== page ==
5. And sometimes, doing something nice, bringing a smile to someone's face, or helping other people is an amazing feeling...especially when you're in a city.

6. Getting a drying rack for clothing is a fabulous way to save money overall and spend less time at the laundromat if it's a sketchy place like mine.

7. A roommate who isn't your best friend and who doesn't interact with you much can be an awesome thing.

8. Loneliness is, ironically, one of the most universal human experiences.

9. Picking out mousetraps for the first time is almost as bad as picking out makeup-- there are just as many choices, but in the end the basic familiar trap is the way to go.

10. Settling for the first job offer you get is not always the way to go.

11. Keeping #10 in mind...you CAN survive on an air mattress and/or living out of your car, if it means doing what you love or even just doing what you need to do. And you'll have a much different perspective on life once you do it.

12. And my favorite thing I've learned so far...I don't miss classes and homework! It is SO nice to work and then go home and enjoy a beer and be done for the day. (With my crazy jobs it doesn't always work out that way but it didn't during college either...and after a 14-hour barely paid day there would be homework to come home to...no thanks!) I like learning...and I learn new stuff every day at work. It's a win-win situation!

Saturday, January 12, 2013

2012 Review

It's funny, looking back every year I always remember things by what show I was working on/which theater I was in. #nerd. I worked on a LOT of shows this year, so we'll see how many I actually can put in order.

Kicking off the year, I was at St. Mike's as a senior, working on my lighting design thesis (Appetite) and a scenic design for a classmate's thesis show, Notes. I also completed an independent study on Shakespeare, a survey connecting tech elements to his stories, especially Hamlet. I did random overhire work in the Burlington, VT area, including work with the Vermont Stage Company on The Clean House, Shirley Valentine, and As You Like It, and work at the Flynn Theater with the local I.A.T.S.E. 919 (stagehand's union) on a bunch of tours that came through, like Mamma Mia! and the Alvin Ailey dance show and more. I saw some good theater in various places, enjoyed the end of my senior year with my friends, took a trip to Florida with my parents which was awesome, watched my brother Andrew marry the love of his life, and in May, I graduated from Saint Michael's College with a Bachelor of the Arts, Theater Major, Spanish Minor.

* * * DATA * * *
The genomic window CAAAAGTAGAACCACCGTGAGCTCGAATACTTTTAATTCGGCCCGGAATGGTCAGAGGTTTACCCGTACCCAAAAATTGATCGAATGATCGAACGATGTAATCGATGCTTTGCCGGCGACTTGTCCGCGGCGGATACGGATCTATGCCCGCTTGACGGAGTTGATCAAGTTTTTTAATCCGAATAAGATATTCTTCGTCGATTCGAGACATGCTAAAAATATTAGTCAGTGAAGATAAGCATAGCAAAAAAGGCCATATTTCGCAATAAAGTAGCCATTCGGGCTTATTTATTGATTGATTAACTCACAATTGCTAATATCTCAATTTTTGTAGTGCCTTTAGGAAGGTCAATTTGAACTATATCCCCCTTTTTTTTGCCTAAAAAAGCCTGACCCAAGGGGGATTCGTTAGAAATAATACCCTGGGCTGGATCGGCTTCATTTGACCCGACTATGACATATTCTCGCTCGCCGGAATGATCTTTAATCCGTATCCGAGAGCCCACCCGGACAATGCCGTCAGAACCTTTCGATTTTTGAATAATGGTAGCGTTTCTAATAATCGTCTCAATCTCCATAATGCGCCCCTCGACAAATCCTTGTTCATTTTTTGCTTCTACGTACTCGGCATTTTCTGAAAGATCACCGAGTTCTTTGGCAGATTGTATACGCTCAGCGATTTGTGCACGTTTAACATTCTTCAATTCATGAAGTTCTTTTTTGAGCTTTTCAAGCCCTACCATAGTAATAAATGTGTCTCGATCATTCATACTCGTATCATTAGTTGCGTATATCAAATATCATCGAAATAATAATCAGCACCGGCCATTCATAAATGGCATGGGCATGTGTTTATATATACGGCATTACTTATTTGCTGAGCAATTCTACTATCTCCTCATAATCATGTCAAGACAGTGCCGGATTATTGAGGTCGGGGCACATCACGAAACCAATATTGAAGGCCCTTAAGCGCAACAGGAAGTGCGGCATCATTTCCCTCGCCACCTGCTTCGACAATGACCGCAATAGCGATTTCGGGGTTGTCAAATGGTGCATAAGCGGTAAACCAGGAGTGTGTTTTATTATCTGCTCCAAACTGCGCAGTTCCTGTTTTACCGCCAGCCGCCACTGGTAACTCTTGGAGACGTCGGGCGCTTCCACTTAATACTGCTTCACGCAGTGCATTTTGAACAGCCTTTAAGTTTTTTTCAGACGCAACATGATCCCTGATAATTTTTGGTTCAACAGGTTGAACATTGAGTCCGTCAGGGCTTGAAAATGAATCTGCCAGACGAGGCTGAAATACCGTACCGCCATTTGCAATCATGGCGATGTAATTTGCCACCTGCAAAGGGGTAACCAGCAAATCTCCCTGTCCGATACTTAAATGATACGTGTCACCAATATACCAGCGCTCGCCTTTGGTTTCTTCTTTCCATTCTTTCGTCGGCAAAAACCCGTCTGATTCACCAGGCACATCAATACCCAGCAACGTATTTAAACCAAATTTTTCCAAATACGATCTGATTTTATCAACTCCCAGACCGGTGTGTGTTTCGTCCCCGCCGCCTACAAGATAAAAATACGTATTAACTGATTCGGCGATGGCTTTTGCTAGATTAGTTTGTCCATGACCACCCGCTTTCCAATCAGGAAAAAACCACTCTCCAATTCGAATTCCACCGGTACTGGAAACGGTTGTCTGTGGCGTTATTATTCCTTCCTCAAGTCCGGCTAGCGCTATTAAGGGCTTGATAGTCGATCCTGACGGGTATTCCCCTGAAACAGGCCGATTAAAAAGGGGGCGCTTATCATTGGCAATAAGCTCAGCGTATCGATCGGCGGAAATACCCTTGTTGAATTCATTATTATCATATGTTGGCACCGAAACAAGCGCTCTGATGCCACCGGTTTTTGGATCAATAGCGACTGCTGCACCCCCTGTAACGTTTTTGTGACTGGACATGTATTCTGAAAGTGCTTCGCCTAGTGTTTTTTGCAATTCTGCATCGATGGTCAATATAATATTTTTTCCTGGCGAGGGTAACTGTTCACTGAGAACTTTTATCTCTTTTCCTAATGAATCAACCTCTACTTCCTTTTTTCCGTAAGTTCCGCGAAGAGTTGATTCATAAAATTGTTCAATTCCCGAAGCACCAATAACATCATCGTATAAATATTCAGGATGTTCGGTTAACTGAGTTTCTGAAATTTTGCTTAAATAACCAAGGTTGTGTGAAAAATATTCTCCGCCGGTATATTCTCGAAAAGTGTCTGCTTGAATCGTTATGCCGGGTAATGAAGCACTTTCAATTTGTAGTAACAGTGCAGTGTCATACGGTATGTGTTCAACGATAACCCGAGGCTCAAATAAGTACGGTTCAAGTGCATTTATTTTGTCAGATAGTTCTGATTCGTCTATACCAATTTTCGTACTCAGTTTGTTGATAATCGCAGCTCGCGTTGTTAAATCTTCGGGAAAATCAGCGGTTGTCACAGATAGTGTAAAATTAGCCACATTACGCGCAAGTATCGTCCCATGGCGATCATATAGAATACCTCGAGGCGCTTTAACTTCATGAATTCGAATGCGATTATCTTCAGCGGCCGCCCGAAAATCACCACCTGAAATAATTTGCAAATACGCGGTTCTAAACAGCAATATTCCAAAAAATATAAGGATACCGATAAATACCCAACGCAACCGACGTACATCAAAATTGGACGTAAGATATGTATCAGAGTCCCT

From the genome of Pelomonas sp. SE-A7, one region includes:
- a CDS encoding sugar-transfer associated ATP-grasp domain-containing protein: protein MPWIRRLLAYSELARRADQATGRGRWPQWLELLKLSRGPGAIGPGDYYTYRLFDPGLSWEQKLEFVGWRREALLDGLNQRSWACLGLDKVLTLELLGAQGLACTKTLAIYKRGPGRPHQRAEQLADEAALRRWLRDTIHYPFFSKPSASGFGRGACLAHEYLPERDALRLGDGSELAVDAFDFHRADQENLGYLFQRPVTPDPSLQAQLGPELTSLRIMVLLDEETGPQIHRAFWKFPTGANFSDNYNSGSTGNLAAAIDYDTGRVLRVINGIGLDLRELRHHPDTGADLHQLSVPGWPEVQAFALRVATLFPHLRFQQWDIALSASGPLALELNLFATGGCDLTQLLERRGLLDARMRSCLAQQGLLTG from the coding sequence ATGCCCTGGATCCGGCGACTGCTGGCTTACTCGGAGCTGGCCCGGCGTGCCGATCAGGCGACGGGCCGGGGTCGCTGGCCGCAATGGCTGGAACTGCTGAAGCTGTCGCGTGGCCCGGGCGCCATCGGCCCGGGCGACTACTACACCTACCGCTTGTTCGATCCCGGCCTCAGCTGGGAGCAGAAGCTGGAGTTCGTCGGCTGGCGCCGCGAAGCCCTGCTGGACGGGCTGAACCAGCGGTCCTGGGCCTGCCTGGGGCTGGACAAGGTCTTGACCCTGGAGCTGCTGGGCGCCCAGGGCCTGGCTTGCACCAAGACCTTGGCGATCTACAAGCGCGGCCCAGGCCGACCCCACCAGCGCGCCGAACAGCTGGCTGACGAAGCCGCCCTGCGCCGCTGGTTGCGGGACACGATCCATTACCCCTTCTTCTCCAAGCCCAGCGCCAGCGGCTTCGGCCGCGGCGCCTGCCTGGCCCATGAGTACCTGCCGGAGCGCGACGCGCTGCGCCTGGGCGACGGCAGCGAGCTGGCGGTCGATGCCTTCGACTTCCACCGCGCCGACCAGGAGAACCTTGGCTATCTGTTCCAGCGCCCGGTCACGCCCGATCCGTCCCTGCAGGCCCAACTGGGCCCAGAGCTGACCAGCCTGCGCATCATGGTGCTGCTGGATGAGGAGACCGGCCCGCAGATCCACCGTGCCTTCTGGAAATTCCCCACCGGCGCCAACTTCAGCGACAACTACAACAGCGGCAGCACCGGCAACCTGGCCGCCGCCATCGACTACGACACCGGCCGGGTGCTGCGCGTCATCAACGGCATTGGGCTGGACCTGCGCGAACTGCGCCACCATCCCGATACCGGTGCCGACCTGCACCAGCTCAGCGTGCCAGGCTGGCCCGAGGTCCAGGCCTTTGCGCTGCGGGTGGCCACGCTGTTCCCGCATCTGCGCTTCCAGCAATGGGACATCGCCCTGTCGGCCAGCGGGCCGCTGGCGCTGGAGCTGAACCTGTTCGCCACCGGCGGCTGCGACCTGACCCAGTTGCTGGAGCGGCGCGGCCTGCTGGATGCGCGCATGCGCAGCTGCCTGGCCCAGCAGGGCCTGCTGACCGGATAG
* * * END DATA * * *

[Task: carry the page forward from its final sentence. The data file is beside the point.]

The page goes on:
I spent the summer at the Hangar theater as a scenic carpenter, which had its good times and its hard times, but overall was one of the best summer stock experiences I've had to date. We produced 5 mainstage shows, 5 children's shows, and a series of experimental shows called the Wedge. It was a crazy time, but I met some amazing people and realized how much I love building stuff.

Come September when the summer season ended, I went home to Vermont and worked a little at the Flynn and the Barre Opera House and Vermont Stage Company some more. It was nice living at home, but there is not enough work in Vermont for a freelancer like me to thrive. I considered joining the stagehand's union, but with no guarantee of liveable earnings, I decided I'd rather take my chances elsewhere.

So I eventually packed up Tiny Tim and drove down to Boston, where, thanks to my awesome contacts, I scooped up some overhire gigs in big scene shops and some side work at other places. I slept on couches and floors for a bit-- my air mattress and I became good friends-- and I want to put out a big shout out to my friends and relatives who let me stay night after night while I was apartment hunting and working all day!